Even when you’re working closely with people, you don’t really know what they’re like at home. On the outside someone like Philip Seymour Hoffman appeared to be happy professionally. He had kids; he was working with interesting people. But one never really knows. What eventually happens is you put the drink or the drug before everything else. There’s no argument about how good he was, but who knows what was going on inside? I don’t mean this disrespectfully, but maybe he looked in the mirror and always saw that very pale sort of fat kid. It’s a real tragedy for his family.
Now, yes, Oldman's at his most astringent when it comes to his thoughts on political correctness, and maybe he goes overboard but he actually acknowledges as much in the interview.
OLDMAN: I just think political correctness is crap. That’s what I think about it...
I don’t know about Mel. He got drunk and said a few things, but we’ve all said those things. We’re all fucking hypocrites. That’s what I think about it. The policeman who arrested him has never used the word nigger or that fucking Jew? I’m being brutally honest here. It’s the hypocrisy of it that drives me crazy. Or maybe I should strike that and say “the N word” and “the F word,” though there are two F words now.
PLAYBOY: The three-letter one?
OLDMAN: Alec calling someone an F-A-G in the street while he’s pissed off coming out of his building because they won’t leave him alone. I don’t blame him. So they persecute. Mel Gibson is in a town that’s run by Jews and he said the wrong thing because he’s actually bitten the hand that I guess has fed him—and doesn’t need to feed him anymore because he’s got enough dough. He’s like an outcast, a leper, you know? But some Jewish guy in his office somewhere hasn’t turned and said, “That fucking kraut” or “Fuck those Germans,” whatever it is? We all hide and try to be so politically correct. That’s what gets me. It’s just the sheer hypocrisy of everyone, that we all stand on this thing going, “Isn’t that shocking?” [smiles wryly] All right. Shall I stop talking now? What else can we discuss?
PLAYBOY: What do you think of the pope?
OLDMAN: Oh, fuck the pope! [laughs and puts head in hands] So this interview has gone very badly. You have to edit and cut half of what I’ve said, because it’s going to make me sound like a bigot.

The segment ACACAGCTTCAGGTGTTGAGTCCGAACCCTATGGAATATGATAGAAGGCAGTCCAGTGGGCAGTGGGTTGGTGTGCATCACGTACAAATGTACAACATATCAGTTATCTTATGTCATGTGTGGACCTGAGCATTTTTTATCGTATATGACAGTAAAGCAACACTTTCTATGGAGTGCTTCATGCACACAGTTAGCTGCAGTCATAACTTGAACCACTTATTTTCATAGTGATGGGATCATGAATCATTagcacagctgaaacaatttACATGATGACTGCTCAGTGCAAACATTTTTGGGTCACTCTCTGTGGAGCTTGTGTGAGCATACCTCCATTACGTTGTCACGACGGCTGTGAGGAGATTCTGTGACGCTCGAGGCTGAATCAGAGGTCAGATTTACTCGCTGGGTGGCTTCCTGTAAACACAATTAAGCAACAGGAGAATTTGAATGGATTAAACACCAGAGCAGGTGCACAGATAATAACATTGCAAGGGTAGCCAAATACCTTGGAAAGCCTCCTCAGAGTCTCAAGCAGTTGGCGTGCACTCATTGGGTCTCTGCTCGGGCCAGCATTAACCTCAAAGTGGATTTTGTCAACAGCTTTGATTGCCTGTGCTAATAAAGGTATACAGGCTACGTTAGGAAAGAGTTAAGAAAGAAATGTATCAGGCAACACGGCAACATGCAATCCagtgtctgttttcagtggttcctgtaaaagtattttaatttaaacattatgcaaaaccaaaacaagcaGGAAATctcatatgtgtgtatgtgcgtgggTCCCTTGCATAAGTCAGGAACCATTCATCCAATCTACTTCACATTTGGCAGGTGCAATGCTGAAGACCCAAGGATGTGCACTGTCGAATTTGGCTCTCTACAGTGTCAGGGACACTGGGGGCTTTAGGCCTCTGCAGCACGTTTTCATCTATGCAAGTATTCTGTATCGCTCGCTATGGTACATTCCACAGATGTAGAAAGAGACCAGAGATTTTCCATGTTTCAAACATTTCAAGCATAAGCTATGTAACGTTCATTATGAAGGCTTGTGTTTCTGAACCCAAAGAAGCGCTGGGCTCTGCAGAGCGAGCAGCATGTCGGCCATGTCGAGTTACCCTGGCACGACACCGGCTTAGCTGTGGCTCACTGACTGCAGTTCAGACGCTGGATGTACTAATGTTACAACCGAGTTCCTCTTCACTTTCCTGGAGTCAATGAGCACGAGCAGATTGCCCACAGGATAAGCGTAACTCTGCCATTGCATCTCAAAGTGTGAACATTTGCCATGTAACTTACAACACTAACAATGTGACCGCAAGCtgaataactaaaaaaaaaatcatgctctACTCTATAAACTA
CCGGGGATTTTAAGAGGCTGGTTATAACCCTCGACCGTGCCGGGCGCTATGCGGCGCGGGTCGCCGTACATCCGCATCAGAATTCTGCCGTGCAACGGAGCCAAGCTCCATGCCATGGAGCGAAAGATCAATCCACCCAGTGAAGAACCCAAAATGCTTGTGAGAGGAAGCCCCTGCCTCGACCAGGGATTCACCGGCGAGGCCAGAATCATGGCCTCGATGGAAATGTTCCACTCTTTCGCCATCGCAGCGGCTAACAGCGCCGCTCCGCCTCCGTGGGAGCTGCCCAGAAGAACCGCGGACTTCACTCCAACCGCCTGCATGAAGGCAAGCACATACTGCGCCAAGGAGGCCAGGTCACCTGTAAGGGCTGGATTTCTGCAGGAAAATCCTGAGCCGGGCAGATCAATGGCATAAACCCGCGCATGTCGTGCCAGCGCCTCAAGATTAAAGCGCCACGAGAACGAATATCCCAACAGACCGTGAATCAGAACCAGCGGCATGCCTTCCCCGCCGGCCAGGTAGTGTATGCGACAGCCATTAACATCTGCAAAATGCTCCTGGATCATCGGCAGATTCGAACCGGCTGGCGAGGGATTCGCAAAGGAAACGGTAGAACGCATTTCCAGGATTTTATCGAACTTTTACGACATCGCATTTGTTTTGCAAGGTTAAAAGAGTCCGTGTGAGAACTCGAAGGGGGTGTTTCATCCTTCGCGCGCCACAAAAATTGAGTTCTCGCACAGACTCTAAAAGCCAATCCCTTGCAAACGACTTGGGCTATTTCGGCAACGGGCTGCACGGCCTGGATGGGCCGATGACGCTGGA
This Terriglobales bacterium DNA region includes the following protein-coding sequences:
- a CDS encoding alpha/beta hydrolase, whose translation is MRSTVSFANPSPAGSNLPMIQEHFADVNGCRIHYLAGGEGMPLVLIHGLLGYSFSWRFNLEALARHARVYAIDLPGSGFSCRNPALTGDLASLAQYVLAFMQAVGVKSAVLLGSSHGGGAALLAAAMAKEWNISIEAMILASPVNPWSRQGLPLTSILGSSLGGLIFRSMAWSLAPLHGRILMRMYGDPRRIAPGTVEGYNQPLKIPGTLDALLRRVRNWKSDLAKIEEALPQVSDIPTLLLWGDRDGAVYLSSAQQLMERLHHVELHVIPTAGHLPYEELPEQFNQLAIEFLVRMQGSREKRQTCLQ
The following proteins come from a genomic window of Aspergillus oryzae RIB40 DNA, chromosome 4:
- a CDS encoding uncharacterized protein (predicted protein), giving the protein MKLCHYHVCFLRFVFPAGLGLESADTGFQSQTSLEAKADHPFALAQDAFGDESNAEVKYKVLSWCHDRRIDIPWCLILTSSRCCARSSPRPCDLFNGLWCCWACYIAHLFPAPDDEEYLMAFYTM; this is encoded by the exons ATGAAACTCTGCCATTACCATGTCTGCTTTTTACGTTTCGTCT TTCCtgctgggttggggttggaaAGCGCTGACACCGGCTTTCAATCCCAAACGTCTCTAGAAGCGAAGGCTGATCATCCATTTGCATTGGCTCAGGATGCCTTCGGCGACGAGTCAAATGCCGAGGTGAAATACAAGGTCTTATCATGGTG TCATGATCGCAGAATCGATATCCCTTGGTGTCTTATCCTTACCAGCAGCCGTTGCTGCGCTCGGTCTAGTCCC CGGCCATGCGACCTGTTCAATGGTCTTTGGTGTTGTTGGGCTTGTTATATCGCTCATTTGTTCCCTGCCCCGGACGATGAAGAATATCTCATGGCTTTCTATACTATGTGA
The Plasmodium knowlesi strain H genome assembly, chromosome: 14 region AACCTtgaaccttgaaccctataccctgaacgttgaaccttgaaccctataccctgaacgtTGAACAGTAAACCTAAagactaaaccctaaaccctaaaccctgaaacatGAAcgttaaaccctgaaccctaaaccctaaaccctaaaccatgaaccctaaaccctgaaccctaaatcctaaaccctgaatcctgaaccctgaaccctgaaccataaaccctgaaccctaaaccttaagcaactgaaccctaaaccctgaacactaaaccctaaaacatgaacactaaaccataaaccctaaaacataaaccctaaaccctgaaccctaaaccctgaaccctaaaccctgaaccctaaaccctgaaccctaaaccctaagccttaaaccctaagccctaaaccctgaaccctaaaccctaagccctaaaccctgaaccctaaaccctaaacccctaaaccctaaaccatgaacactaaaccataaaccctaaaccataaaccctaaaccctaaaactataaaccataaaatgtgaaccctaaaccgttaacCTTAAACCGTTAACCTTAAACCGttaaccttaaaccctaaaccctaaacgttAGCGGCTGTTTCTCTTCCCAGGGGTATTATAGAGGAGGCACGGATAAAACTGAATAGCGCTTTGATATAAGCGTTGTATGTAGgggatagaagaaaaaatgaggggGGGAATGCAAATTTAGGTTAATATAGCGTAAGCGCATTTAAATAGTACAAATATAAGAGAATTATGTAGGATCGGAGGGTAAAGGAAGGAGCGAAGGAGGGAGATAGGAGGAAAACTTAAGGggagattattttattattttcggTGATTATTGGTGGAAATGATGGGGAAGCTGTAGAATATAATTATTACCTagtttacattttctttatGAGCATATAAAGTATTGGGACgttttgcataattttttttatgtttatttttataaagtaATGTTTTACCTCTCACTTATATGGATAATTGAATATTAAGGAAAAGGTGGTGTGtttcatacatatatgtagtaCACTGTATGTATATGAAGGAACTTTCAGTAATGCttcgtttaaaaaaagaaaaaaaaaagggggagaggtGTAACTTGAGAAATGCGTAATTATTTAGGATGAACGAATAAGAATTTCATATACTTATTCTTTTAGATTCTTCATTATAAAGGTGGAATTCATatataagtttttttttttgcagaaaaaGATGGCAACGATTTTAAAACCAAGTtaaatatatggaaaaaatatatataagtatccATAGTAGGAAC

PLAYBOY: You’re not a bigot?
OLDMAN: No, but I’m defending all the wrong people. I’m saying Mel’s all right, Alec’s a good guy. So how do I come across? Angry?
Personally, I'm not defending some of the language he uses and I don't think he acknowledges the core belief system that Gibson and Baldwin's rants might have exposed (although I do agree with his take on the hidden hypocrisy of the perpetually outraged). But the "wry smile" indicated in the text -- and his bombastically lashing out at everything -- makes it feel a little less ugly because it makes it feel a little less all-serious.
Maybe the most incendiary comment Oldman makes is also the one that's just about flat-out wrong. He claims that comedy and satire hide sins and that comics on the left are allowed to say things average people can't get away with.
OLDMAN: Well, if I called Nancy Pelosi a cunt—and I’ll go one better, a fucking useless cunt—I can’t really say that. But Bill Maher and Jon Stewart can, and nobody’s going to stop them from working because of it. Bill Maher could call someone a fag and get away with it. He said to Seth MacFarlane this year, “I thought you were going to do the Oscars again. Instead they got a lesbian.” He can say something like that. Is that more or less offensive than Alec Baldwin saying to someone in the street, “You fag”? I don’t get it.
PLAYBOY: You see it as a double standard.
OLDMAN: It’s our culture now, absolutely. At the Oscars, if you didn’t vote for 12 Years a Slave you were a racist. You have to be very careful about what you say. I do have particular views and opinions that most of this town doesn’t share, but it’s not like I’m a fascist or a racist. There’s nothing like that in my history.
First off, the 12 Years a Slave thing is mostly nonsense. Yes, there's nothing Hollywood loves more than smugly patting itself on the back for its own idealism, and there's a very strong chance that the subject matter of 12 Years a Slave contributed to its success at the Oscars. But it's doubtful anybody was going to accuse you of racism if you happened to think that Gravity was a better movie.
As for his thoughts on comedy: to some extent, genuine satire provides a blanket of protection for caustic commentary because it needs to. But if there's anything we've learned over the past few years, it's that there's now an entire genus of social media activist that doesn't consider the intent of a comment but digs its teeth directly into anything that offends it or uses language it finds unacceptable. And while we're on the subject of language, I'm not saying that Gary Oldman's right to level such a blistering attack at Nancy Pelosi, but I'm also not the least bit into shaming people because of their use of profanity. Oldman wants to say that kind of thing, it's his business. I don't agree with him here and I don't agree with a lot of his politics, but he's an actor, not a political leader who creates public policy.
The reason I think it's at least important to take a look at the full context of what he says in this five-page interview is that there's a larger issue here. There are news outlets whose bread-and-butter is ginning up controversy and to do that they often cherry pick the quotes that serve their own ideological needs. If you read the Playboy one-on-one and decide that Gary Oldman is a reactionary prick and you never want to see his movies again, that's your decision. But at least you've read the actual interview rather than simply whizzing through a click-bait headline and a couple of quotes, then jumping right to a final judgment.
That's the kind of crap today's media culture thrives off of, and it's bad for everyone.